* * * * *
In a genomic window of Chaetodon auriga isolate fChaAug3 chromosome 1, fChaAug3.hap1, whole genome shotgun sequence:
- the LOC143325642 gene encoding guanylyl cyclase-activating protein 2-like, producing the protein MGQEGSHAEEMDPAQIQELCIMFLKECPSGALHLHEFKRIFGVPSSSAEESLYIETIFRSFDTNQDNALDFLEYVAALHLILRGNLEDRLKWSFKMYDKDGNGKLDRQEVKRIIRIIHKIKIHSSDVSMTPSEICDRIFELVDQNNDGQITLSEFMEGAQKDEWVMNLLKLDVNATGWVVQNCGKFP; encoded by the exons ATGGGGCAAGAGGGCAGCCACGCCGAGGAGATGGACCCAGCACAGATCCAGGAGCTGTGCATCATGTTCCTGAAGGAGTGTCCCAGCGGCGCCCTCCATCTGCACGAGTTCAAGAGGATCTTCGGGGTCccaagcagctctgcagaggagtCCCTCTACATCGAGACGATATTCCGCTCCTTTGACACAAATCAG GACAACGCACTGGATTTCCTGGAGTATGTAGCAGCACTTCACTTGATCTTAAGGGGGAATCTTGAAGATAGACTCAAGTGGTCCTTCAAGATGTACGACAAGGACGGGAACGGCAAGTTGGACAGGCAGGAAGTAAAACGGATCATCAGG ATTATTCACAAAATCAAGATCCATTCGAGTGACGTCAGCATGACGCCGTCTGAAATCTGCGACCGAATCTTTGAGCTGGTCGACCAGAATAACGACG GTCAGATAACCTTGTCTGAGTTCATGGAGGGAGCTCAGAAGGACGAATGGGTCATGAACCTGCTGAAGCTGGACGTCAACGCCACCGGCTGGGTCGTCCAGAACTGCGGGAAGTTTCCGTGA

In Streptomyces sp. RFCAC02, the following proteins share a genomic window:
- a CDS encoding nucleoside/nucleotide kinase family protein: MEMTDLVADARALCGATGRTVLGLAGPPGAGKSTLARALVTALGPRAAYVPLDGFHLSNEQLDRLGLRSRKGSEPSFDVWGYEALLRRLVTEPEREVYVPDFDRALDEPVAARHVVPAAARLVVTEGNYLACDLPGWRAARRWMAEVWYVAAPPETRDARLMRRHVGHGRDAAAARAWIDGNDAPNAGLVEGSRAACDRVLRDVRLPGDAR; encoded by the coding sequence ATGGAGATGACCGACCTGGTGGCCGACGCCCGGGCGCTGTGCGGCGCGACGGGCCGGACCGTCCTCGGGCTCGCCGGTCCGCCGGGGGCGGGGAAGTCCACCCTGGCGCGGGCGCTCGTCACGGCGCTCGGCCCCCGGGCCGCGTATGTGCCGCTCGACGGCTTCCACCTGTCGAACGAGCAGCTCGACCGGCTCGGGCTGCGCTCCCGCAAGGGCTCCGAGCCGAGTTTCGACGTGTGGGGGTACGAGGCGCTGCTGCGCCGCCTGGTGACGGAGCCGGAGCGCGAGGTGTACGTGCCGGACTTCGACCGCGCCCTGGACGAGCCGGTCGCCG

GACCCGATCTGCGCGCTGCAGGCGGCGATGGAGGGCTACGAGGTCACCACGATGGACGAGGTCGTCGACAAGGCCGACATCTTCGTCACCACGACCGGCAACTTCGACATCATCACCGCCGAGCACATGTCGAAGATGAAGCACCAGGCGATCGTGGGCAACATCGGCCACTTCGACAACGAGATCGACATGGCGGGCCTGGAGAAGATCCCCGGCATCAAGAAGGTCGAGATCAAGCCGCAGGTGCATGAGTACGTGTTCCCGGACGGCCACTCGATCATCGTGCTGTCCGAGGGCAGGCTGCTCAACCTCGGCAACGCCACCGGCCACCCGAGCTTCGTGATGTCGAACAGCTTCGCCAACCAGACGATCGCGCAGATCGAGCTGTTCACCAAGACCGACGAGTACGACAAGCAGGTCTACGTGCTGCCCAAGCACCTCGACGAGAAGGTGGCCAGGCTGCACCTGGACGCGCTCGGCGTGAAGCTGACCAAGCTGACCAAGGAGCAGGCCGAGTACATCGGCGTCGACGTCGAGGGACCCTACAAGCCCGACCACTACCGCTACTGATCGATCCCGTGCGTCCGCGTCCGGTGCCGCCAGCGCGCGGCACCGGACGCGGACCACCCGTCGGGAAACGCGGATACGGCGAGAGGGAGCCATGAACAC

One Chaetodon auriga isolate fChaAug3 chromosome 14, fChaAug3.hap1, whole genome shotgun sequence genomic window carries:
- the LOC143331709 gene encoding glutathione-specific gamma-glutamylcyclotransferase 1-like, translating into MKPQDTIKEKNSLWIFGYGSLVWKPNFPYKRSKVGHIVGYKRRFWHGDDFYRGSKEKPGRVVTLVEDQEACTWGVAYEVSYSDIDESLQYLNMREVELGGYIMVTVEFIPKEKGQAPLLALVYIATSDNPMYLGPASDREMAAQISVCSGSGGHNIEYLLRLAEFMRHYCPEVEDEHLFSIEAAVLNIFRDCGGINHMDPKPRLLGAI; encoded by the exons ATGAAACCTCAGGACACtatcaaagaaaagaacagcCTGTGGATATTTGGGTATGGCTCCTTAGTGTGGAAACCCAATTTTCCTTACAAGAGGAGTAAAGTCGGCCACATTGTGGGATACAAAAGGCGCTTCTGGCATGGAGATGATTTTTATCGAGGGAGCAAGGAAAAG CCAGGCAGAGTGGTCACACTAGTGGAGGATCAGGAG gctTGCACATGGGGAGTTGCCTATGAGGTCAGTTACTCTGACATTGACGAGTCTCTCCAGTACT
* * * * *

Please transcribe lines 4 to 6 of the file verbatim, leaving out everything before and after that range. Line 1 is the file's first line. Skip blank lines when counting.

- a CDS encoding nucleoside/nucleotide kinase family protein: MEMTDLVADARALCGATGRTVLGLAGPPGAGKSTLARALVTALGPRAAYVPLDGFHLSNEQLDRLGLRSRKGSEPSFDVWGYEALLRRLVTEPEREVYVPDFDRALDEPVAARHVVPAAARLVVTEGNYLACDLPGWRAARRWMAEVWYVAAPPETRDARLMRRHVGHGRDAAAARAWIDGNDAPNAGLVEGSRAACDRVLRDVRLPGDAR; encoded by the coding sequence ATGGAGATGACCGACCTGGTGGCCGACGCCCGGGCGCTGTGCGGCGCGACGGGCCGGACCGTCCTCGGGCTCGCCGGTCCGCCGGGGGCGGGGAAGTCCACCCTGGCGCGGGCGCTCGTCACGGCGCTCGGCCCCCGGGCCGCGTATGTGCCGCTCGACGGCTTCCACCTGTCGAACGAGCAGCTCGACCGGCTCGGGCTGCGCTCCCGCAAGGGCTCCGAGCCGAGTTTCGACGTGTGGGGGTACGAGGCGCTGCTGCGCCGCCTGGTGACGGAGCCGGAGCGCGAGGTGTACGTGCCGGACTTCGACCGCGCCCTGGACGAGCCGGTCGCCG

GACCCGATCTGCGCGCTGCAGGCGGCGATGGAGGGCTACGAGGTCACCACGATGGACGAGGTCGTCGACAAGGCCGACATCTTCGTCACCACGACCGGCAACTTCGACATCATCACCGCCGAGCACATGTCGAAGATGAAGCACCAGGCGATCGTGGGCAACATCGGCCACTTCGACAACGAGATCGACATGGCGGGCCTGGAGAAGATCCCCGGCATCAAGAAGGTCGAGATCAAGCCGCAGGTGCATGAGTACGTGTTCCCGGACGGCCACTCGATCATCGTGCTGTCCGAGGGCAGGCTGCTCAACCTCGGCAACGCCACCGGCCACCCGAGCTTCGTGATGTCGAACAGCTTCGCCAACCAGACGATCGCGCAGATCGAGCTGTTCACCAAGACCGACGAGTACGACAAGCAGGTCTACGTGCTGCCCAAGCACCTCGACGAGAAGGTGGCCAGGCTGCACCTGGACGCGCTCGGCGTGAAGCTGACCAAGCTGACCAAGGAGCAGGCCGAGTACATCGGCGTCGACGTCGAGGGACCCTACAAGCCCGACCACTACCGCTACTGATCGATCCCGTGCGTCCGCGTCCGGTGCCGCCAGCGCGCGGCACCGGACGCGGACCACCCGTCGGGAAACGCGGATACGGCGAGAGGGAGCCATGAACAC

One Chaetodon auriga isolate fChaAug3 chromosome 14, fChaAug3.hap1, whole genome shotgun sequence genomic window carries: